"Maiden Voyage" by Bob Doxsee

stood out from Horn Island - on our way across the Gulf on a straight line tract
two thousand miles from N.Y. U.S.A. a one way journey - we won't be back
beautiful weather and slick calm sea strip across was peaches and cream
slipped around the Florida Keys picked up four knots in the swift Gulf Stream
ship fast and able with a willing crew we were really making fine time
boiling up that long road so blue fourteen knots on the hundred fathom line
southerly breeze began to blow fair wind astern and following sea
wind blew harder aloft and slow sea built up precipitously
head up astern then roar thundering by every sea drives us closer to home
on the crest of each wave we'd take wing and flythen be left behind in a smother of foam
sped along by a mountain running wild - running free
we lunge and surge like a thing alive charged with high velocity
here comes a big one bow up UP! SUNNYSIDE! the good ship knows far better than we couldn't pitch pole if she tried off Diamond Shoals came northerly line squalls a driving
gritted our teeth and took it - what could we do all wind and water - we did some diving
beat to windward and weathered on thru during the blow we held fast wind and sea subsided after a while two days to home port at long last sailed up to the dock in fine style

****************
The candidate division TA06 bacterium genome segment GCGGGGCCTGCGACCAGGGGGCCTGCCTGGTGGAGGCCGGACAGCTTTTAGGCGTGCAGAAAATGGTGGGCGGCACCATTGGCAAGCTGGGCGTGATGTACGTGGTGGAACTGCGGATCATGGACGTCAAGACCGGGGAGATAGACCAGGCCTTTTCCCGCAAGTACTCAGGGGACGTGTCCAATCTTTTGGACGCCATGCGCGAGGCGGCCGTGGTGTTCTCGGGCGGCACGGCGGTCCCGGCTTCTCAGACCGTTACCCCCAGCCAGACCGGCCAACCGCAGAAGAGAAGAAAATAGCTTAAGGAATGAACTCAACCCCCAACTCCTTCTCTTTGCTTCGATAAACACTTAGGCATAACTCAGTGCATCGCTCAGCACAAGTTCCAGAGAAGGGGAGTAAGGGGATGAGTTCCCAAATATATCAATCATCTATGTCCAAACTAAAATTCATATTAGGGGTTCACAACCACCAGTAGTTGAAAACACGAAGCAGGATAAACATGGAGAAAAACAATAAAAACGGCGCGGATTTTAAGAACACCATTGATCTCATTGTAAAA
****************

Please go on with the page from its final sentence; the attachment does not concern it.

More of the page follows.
they say "the sea is so large and my boat so small" there are days when time and tide batter us  faced a gale wind and gave it her  all and cut her eye teeth rounding Hatteras


Bob Doxsee: Deep Sea Clamming
by Nancy Solomon

Bob Doxsee, the owner of Doxsee Sea Clam Company, carries on the traditions of his family, one of the older families to settle on the south shore of Long Island. The Doxsees began as farmers and fishermen, including James H. Doxsee who was born in Islip in 1825. In 1865, the Doxsees opened the first Long Island clam processing plant in Islip, which ran until c.1900. In 1900, one branch of the Doxsee clan moved to North Carolina, where they continue to make Doxsee can clam juice and clams. Bobís grandfather John C. Doxsee opened the Deep Sea Fish Company in Islip, setting ocean pound traps off Fire Island. In 1919, Bob Doxsee Sr., who later became the mayor of Freeport, moved the family operations to Meadow Island near Point Lookout, where the Doxsees and their workers lived in bay houses. In 1933, the company moved to Point Lookout, where it remains today.

The Bright Eye Fish Company, as the company was known then, continued the tradition of setting ocean pound traps, where they caught and sold flounder, fluke and many other local species of fish. The company was so named because fresh fish have bright eyes. Today, the Doxsee Sea Clam Company, also known as Off-Shore Seafood, sells mostly raw clams that are caught offshore on their two boats, the Day Star and the Bright Eye IV. You can find daughter Beth Doxsee at the Union Square Market in New York City on Saturdays. They also educate the public and fellow fishermen on the pressures that large fishing companies put on small family-owned operations. At the same time Bob Doxsee preserves his family history through photographs that have been passed down through his family, along with poems that capture the spirit of commercial fishermen. Long Island Traditions salutes Doxsee and others like him for their perseverance and dedication.


 

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